Navy Medicine mental health providers are positioned in multiple settings throughout our military treatment facilities (MTFs) in order to maximize access.

I am Navy Medicine: Lt. Courtney Pollman-Turner

By Lt. Courtney Pollman-Turner, clinical psychologist, Naval Hospital Pensacola

160412-N-TF029-008I followed a winding and enlightening road to become a clinical psychologist in the Navy.

In 2003, I received a commission as a naval officer through the Naval Reserve Officer Training Corps program at George Washington University and reported a few months later bright-eyed, bushy-tailed and a little bewildered to my first command.

I was assigned to the USS Ross (DDG 71) as a surface warfare officer (SWO). The days I spent aboard this ship earning my SWO pin were some of the most challenging I’ve ever experienced.  I left the active duty component some years later and eventually pursued an advanced degree in psychology so that I could continue to serve in a capacity that more closely suited my strengths and my passions.  In 2015, I accepted a commission in the Medical Service Corps and bid farewell to my days as a SWO.

Friends often tell me that my job as clinical psychologist sounds hard. I am faced daily with the struggles and stressors of other service members, veterans and their families.  I tell my friends, “I love my job,” and because of this, I just cannot think of my job as hard.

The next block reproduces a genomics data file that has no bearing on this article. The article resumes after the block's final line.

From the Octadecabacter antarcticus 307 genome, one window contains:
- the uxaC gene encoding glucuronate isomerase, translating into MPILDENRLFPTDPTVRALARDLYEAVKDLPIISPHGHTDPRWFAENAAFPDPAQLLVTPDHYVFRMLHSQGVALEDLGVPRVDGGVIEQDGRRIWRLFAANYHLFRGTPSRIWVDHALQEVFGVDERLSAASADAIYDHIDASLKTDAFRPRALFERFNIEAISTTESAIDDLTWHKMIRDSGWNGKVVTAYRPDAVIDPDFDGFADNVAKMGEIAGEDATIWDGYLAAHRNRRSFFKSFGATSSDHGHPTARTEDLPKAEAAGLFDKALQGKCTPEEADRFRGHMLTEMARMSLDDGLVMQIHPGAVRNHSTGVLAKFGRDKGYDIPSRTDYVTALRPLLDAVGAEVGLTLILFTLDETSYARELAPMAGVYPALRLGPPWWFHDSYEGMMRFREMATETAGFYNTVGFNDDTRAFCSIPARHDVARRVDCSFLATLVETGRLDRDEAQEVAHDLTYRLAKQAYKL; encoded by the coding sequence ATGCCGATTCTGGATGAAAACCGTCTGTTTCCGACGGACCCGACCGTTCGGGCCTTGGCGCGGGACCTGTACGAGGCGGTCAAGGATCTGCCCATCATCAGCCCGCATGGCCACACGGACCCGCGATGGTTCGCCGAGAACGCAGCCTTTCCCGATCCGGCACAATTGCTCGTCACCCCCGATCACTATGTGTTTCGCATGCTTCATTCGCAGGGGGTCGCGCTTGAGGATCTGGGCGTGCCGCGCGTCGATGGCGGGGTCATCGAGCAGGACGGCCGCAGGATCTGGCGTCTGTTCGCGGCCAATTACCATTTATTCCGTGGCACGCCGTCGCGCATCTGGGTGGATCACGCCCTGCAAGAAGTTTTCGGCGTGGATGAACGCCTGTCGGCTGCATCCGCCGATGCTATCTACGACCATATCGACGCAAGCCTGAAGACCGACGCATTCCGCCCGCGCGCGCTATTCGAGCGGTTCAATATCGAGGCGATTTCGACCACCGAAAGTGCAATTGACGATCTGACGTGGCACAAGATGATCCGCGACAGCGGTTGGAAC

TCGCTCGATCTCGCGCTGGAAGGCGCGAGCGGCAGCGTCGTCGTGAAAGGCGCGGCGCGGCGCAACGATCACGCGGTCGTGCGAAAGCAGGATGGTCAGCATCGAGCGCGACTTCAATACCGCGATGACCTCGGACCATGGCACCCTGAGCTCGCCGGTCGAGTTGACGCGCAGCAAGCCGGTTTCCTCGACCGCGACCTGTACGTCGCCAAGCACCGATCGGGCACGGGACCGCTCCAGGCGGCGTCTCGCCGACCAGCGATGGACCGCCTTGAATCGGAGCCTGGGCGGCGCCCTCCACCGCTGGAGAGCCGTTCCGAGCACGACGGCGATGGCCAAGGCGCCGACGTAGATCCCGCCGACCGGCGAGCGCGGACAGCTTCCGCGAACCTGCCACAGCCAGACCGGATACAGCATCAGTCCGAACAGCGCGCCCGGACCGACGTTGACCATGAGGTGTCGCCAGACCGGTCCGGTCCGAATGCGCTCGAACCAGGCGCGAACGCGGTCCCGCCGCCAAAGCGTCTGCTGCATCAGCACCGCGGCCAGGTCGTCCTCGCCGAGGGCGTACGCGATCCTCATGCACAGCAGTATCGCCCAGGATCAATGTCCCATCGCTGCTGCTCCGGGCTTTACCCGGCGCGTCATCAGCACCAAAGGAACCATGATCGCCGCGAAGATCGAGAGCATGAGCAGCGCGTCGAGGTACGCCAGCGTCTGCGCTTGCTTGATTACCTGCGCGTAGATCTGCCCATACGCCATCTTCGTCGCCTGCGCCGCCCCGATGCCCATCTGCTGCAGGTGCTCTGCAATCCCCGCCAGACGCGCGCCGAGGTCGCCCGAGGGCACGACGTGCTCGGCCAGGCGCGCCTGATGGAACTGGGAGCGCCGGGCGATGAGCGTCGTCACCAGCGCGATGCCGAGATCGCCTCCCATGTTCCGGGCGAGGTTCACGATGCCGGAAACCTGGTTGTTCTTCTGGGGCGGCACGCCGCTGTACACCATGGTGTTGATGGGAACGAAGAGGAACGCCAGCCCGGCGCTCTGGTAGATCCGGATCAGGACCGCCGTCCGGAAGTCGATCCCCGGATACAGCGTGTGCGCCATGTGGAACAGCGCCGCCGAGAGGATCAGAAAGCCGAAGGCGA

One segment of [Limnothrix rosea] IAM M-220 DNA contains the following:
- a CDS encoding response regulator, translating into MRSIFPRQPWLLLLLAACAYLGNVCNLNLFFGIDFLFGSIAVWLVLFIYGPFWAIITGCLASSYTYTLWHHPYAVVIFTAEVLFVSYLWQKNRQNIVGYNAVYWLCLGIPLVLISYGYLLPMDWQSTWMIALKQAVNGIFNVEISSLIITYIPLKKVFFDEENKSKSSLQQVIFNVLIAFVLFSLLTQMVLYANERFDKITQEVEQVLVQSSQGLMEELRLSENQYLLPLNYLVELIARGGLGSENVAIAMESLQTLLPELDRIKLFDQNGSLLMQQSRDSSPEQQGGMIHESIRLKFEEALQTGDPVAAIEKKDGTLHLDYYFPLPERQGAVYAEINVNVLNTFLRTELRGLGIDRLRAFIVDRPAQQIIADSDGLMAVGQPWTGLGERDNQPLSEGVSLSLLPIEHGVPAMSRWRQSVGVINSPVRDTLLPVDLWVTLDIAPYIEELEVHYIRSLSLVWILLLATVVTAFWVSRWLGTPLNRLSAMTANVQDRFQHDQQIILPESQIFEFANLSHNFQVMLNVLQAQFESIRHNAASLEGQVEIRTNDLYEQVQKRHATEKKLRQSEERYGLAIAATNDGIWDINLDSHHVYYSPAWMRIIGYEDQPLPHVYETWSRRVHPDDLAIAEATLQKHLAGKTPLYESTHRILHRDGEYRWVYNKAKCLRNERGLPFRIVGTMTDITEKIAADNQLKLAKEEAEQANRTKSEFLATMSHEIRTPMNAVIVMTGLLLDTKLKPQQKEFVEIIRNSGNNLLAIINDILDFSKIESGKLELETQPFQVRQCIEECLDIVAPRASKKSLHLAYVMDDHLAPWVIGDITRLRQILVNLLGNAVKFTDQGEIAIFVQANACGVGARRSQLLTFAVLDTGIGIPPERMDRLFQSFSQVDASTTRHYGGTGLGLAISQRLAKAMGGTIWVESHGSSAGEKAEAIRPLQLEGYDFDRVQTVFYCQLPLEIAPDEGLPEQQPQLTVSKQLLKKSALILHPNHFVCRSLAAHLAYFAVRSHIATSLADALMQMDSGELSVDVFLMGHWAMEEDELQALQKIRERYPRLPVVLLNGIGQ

What I do find challenging is sustaining myself and nourishing myself both physically and emotionally so that I can continue to be at my best with my patients. The practice of self-care is often something that does not come naturally to those of us in the military.  We devote so much of ourselves to the care and protection of others that sometimes we forget to take care of ourselves.  This is something that I see my patients and co-workers struggle with as well.

During my time as a SWO, I learned something about Sailors that took me years to realize, that each had a unique identity within the working environment and outside of the Navy. They were boyfriends, brothers, fathers, friends, wives, mothers, sisters and daughters.  They liked gun shows, mountain biking or cross-stitching; they were all very different people coming together for a common cause.

Now, as a clinical psychologist, I understand that I am more than just a naval officer and I believe that this is the key to self-care, which is something I try and share with my patients. We would do well to remember that the Navy’s strength stems from its diversity, which is comprised of all of us as individuals.

I now see how much more effective I could have been as a SWO if had I better cared for and respected the unique aspects of my identity, and I work daily to encourage others to give themselves the same respect. Just think how incredible the world would be if we all left work on time so that we could get in that evening workout or be home in time to share dinner with the family.  I believe that the Navy is strong as a force because of the diversity we seek to promote, and we will only grow stronger if we respect that same diversity within ourselves.

I’m Lt. Courtney Pollman-Turner. I am Navy Medicine, and I am also so much more, as are you.